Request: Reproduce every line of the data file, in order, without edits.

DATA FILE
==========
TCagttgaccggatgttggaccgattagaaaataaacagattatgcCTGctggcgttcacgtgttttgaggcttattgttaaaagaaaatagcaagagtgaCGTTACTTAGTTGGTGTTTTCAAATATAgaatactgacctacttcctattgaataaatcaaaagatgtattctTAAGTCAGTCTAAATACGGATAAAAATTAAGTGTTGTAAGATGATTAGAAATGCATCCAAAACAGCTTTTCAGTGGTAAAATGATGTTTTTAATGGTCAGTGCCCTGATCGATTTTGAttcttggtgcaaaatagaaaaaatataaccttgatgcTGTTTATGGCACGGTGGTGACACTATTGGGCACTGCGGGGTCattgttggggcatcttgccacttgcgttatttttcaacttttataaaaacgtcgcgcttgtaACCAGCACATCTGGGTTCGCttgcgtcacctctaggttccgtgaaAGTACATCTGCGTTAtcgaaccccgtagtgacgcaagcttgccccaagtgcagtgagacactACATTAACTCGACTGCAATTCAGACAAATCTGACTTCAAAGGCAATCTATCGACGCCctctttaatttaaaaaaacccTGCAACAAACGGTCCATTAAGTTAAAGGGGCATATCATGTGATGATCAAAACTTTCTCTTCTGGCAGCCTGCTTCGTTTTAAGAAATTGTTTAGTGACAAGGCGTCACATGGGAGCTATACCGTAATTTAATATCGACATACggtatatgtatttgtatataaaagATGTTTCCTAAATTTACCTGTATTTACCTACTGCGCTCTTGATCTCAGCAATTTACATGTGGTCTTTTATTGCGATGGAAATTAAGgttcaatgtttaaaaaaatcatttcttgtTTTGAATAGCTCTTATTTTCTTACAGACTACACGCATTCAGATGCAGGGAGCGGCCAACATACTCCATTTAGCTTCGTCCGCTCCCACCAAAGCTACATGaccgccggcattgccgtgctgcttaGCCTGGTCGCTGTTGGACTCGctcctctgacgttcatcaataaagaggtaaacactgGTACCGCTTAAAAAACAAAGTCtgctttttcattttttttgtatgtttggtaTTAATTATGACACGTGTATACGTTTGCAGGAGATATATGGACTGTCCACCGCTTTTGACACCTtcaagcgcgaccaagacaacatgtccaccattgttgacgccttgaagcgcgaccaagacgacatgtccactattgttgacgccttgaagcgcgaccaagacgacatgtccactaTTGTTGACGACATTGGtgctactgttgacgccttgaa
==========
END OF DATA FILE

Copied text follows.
TCagttgaccggatgttggaccgattagaaaataaacagattatgcCTGctggcgttcacgtgttttgaggcttattgttaaaagaaaatagcaagagtgaCGTTACTTAGTTGGTGTTTTCAAATATAgaatactgacctacttcctattgaataaatcaaaagatgtattctTAAGTCAGTCTAAATACGGATAAAAATTAAGTGTTGTAAGATGATTAGAAATGCATCCAAAACAGCTTTTCAGTGGTAAAATGATGTTTTTAATGGTCAGTGCCCTGATCGATTTTGAttcttggtgcaaaatagaaaaaatataaccttgatgcTGTTTATGGCACGGTGGTGACACTATTGGGCACTGCGGGGTCattgttggggcatcttgccacttgcgttatttttcaacttttataaaaacgtcgcgcttgtaACCAGCACATCTGGGTTCGCttgcgtcacctctaggttccgtgaaAGTACATCTGCGTTAtcgaaccccgtagtgacgcaagcttgccccaagtgcagtgagacactACATTAACTCGACTGCAATTCAGACAAATCTGACTTCAAAGGCAATCTATCGACGCCctctttaatttaaaaaaacccTGCAACAAACGGTCCATTAAGTTAAAGGGGCATATCATGTGATGATCAAAACTTTCTCTTCTGGCAGCCTGCTTCGTTTTAAGAAATTGTTTAGTGACAAGGCGTCACATGGGAGCTATACCGTAATTTAATATCGACATACggtatatgtatttgtatataaaagATGTTTCCTAAATTTACCTGTATTTACCTACTGCGCTCTTGATCTCAGCAATTTACATGTGGTCTTTTATTGCGATGGAAATTAAGgttcaatgtttaaaaaaatcatttcttgtTTTGAATAGCTCTTATTTTCTTACAGACTACACGCATTCAGATGCAGGGAGCGGCCAACATACTCCATTTAGCTTCGTCCGCTCCCACCAAAGCTACATGaccgccggcattgccgtgctgcttaGCCTGGTCGCTGTTGGACTCGctcctctgacgttcatcaataaagaggtaaacactgGTACCGCTTAAAAAACAAAGTCtgctttttcattttttttgtatgtttggtaTTAATTATGACACGTGTATACGTTTGCAGGAGATATATGGACTGTCCACCGCTTTTGACACCTtcaagcgcgaccaagacaacatgtccaccattgttgacgccttgaagcgcgaccaagacgacatgtccactattgttgacgccttgaagcgcgaccaagacgacatgtccactaTTGTTGACGACATTGGtgctactgttgacgccttgaa